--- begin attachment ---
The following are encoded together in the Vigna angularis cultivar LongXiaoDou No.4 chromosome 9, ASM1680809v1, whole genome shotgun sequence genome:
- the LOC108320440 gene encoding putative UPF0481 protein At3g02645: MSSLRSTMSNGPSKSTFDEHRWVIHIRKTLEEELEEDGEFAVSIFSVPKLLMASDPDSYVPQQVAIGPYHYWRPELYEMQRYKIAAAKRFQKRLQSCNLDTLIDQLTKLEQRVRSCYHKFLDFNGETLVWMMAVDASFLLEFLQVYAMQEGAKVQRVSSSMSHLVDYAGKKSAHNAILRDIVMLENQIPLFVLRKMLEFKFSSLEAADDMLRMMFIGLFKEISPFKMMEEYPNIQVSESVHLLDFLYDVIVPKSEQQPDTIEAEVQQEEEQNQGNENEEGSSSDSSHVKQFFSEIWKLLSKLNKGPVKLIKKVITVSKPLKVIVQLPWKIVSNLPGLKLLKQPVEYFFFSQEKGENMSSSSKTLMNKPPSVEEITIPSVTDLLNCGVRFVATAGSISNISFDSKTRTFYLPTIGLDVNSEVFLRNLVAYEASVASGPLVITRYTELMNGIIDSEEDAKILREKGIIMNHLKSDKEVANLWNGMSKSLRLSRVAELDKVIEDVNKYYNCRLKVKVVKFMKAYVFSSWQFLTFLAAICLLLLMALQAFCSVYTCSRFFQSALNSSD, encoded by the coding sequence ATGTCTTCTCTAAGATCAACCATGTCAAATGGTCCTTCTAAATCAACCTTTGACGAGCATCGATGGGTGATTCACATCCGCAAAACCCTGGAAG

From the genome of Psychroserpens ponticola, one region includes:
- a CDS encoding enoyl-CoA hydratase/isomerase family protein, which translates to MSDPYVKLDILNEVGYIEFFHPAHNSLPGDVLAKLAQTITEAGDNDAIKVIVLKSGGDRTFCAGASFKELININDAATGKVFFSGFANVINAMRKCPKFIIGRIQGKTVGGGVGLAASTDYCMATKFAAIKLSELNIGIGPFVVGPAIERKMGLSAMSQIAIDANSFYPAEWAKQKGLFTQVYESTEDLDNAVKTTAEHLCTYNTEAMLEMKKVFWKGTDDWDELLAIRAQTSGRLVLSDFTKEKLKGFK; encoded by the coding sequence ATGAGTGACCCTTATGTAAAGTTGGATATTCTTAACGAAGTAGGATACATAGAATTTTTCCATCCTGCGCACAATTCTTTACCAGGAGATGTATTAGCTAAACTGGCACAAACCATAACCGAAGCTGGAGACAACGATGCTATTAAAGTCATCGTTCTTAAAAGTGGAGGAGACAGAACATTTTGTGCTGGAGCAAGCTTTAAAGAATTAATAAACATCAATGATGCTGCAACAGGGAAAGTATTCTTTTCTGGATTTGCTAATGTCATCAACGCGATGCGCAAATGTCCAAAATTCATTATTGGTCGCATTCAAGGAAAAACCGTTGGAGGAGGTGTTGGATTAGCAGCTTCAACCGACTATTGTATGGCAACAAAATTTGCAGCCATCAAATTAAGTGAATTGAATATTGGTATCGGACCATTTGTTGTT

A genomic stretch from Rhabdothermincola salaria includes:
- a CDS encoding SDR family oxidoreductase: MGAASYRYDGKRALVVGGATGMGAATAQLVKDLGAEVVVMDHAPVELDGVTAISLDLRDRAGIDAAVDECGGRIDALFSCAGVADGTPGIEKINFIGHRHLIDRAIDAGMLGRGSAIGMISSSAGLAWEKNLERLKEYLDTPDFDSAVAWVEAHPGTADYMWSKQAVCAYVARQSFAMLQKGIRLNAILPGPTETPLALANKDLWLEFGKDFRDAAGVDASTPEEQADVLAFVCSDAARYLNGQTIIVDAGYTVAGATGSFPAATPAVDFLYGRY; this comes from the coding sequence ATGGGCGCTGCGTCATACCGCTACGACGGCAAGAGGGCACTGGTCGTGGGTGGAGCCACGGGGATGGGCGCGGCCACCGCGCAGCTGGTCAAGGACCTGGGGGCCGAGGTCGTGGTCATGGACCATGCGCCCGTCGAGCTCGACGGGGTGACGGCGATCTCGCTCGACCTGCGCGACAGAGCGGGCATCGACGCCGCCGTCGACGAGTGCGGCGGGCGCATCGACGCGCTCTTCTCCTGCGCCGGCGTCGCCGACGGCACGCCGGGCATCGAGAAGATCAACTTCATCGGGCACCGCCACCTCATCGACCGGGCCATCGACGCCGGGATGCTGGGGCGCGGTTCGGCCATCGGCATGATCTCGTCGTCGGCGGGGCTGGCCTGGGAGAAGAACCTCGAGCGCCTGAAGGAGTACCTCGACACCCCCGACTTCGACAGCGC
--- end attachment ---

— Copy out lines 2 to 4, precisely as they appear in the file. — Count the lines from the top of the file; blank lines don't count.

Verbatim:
- the LOC108320440 gene encoding putative UPF0481 protein At3g02645: MSSLRSTMSNGPSKSTFDEHRWVIHIRKTLEEELEEDGEFAVSIFSVPKLLMASDPDSYVPQQVAIGPYHYWRPELYEMQRYKIAAAKRFQKRLQSCNLDTLIDQLTKLEQRVRSCYHKFLDFNGETLVWMMAVDASFLLEFLQVYAMQEGAKVQRVSSSMSHLVDYAGKKSAHNAILRDIVMLENQIPLFVLRKMLEFKFSSLEAADDMLRMMFIGLFKEISPFKMMEEYPNIQVSESVHLLDFLYDVIVPKSEQQPDTIEAEVQQEEEQNQGNENEEGSSSDSSHVKQFFSEIWKLLSKLNKGPVKLIKKVITVSKPLKVIVQLPWKIVSNLPGLKLLKQPVEYFFFSQEKGENMSSSSKTLMNKPPSVEEITIPSVTDLLNCGVRFVATAGSISNISFDSKTRTFYLPTIGLDVNSEVFLRNLVAYEASVASGPLVITRYTELMNGIIDSEEDAKILREKGIIMNHLKSDKEVANLWNGMSKSLRLSRVAELDKVIEDVNKYYNCRLKVKVVKFMKAYVFSSWQFLTFLAAICLLLLMALQAFCSVYTCSRFFQSALNSSD, encoded by the coding sequence ATGTCTTCTCTAAGATCAACCATGTCAAATGGTCCTTCTAAATCAACCTTTGACGAGCATCGATGGGTGATTCACATCCGCAAAACCCTGGAAG

From the genome of Psychroserpens ponticola, one region includes:
- a CDS encoding enoyl-CoA hydratase/isomerase family protein, which translates to MSDPYVKLDILNEVGYIEFFHPAHNSLPGDVLAKLAQTITEAGDNDAIKVIVLKSGGDRTFCAGASFKELININDAATGKVFFSGFANVINAMRKCPKFIIGRIQGKTVGGGVGLAASTDYCMATKFAAIKLSELNIGIGPFVVGPAIERKMGLSAMSQIAIDANSFYPAEWAKQKGLFTQVYESTEDLDNAVKTTAEHLCTYNTEAMLEMKKVFWKGTDDWDELLAIRAQTSGRLVLSDFTKEKLKGFK; encoded by the coding sequence ATGAGTGACCCTTATGTAAAGTTGGATATTCTTAACGAAGTAGGATACATAGAATTTTTCCATCCTGCGCACAATTCTTTACCAGGAGATGTATTAGCTAAACTGGCACAAACCATAACCGAAGCTGGAGACAACGATGCTATTAAAGTCATCGTTCTTAAAAGTGGAGGAGACAGAACATTTTGTGCTGGAGCAAGCTTTAAAGAATTAATAAACATCAATGATGCTGCAACAGGGAAAGTATTCTTTTCTGGATTTGCTAATGTCATCAACGCGATGCGCAAATGTCCAAAATTCATTATTGGTCGCATTCAAGGAAAAACCGTTGGAGGAGGTGTTGGATTAGCAGCTTCAACCGACTATTGTATGGCAACAAAATTTGCAGCCATCAAATTAAGTGAATTGAATATTGGTATCGGACCATTTGTTGTT